|Publication number||US4425790 A|
|Application number||US 06/332,681|
|Publication date||Jan 17, 1984|
|Filing date||Dec 21, 1981|
|Priority date||Dec 21, 1981|
|Publication number||06332681, 332681, US 4425790 A, US 4425790A, US-A-4425790, US4425790 A, US4425790A|
|Inventors||William L. Bice, Ernest D. Graves, Jr., Gerald P. Wagener|
|Original Assignee||The Dow Chemical Company|
|Export Citation||BiBTeX, EndNote, RefMan|
|Referenced by (43), Classifications (8), Legal Events (4)|
|External Links: USPTO, USPTO Assignment, Espacenet|
This invention relates to the rheological characterization of thermoplastic resinous polymers. More particularly, the invention relates to the continuous and simultaneous measurement of polymer viscosity over a wide range of shear rates, whereby the extrusion performance of a polymer can be predicted.
For predicting polymer processability, rheological characterization over a wide range of shear rates is necessary. This characterization generally takes the form of a flow curve, which is a logarithmic plot of shear stress or viscosity against shear rate. Such commonly used tests as melt index (ASTM D-1238) are inadequate for this purpose, since they define only one point on the flow curve, and that point is in a shear-rate range well below normal processing shear rates. Even a two-point measurement is not adequate, since flow curves for non-Newtonian fluids exhibit significant changes in slope over any appreciable range of shear rates.
In general, this invention provides an apparatus and a method for predicting the extrusion performance of a thermoplastic resinous polymer. The apparatus includes first, second, and third capillaries in series having substantially the same ratio of passageway length to cross-sectional area, each successive capillary having a larger passageway than that of the immediately preceding capillary; means for forcing the polymer to flow through the first, second, and third capillaries in series at a substantially constant volumetric rate; and means for sensing the pressure drop across the first, second, and third capillaries.
For a given polymeric material, the shape and location of the curve are greatly influenced by the geometry of the passageways for the capillaries used to make the measurements. While the passageway cross-section of the capillaries is normally circular, the cross-section may be defined by other shapes such as a square or a rectangle. Flow-curve data obtained with capillaries having different passageway sizes would not generally correlate or be compatible. However, in the present invention, compatibility is achieved by keeping the ratio of passageway length to cross-sectional area of all the capillaries substantially the same.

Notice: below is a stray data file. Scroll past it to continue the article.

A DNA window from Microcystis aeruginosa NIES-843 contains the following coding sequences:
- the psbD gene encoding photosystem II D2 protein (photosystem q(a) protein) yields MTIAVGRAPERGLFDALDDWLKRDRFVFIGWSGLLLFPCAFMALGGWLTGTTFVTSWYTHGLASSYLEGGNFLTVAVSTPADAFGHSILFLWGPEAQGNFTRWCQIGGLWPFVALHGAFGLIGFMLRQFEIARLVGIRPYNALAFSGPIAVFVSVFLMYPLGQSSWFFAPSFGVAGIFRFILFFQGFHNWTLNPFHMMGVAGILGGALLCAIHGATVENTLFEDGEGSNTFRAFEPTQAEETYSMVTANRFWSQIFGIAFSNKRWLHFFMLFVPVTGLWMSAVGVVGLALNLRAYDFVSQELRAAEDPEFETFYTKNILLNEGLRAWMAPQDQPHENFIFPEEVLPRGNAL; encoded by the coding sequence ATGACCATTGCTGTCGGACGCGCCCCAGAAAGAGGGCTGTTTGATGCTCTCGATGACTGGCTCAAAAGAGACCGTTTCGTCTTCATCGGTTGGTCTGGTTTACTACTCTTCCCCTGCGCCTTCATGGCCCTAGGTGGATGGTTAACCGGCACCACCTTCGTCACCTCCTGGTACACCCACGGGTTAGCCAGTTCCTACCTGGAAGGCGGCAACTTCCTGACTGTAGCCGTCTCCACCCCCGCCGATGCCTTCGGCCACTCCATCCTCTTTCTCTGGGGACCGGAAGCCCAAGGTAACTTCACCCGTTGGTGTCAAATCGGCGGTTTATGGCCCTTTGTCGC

The method of the present invention includes the steps of (a) providing an apparatus with first, second, and third capillaries in series having substantially the same ratio of passageway length to cross-sectional area, each successive capillary having a larger passageway than that of the immediately preceding capillary; (b) forcing a thermoplastic resinous polymer to flow through the first, second, and third capillaries in series at a substantially constant volumetric rate; (c) measuring first, second, and third pressure drops across the first, second, and third capillaries, respectively; and (d) converting the volumetric rate and pressure drops to a graphic plot of polymer viscosity at different shear rates.
The present invention is directed to the determination of polymer viscosity at as many different shear rates as necessary for a reasonably accurate definition of any of the commonly used flow-curve equations. This determination is accomplished by measuring the pressure drop across each capillary of at least three and preferably four capillaries in series, at a constant volumetric flow rates. The apparent viscosity Na is calculated from the equation
Na =Ta /Ga ( 1)
Apparent shear stress Ta and apparent shear rate Ga through a capillary are, respectively,
Ta =PD/4L (2)
Ga =32Q/πD3 ( 3)
where P is the pressure drop, Q is the volumetric flow rate, L is the capillary passageway length, and D is the internal diameter of the capillary passageway.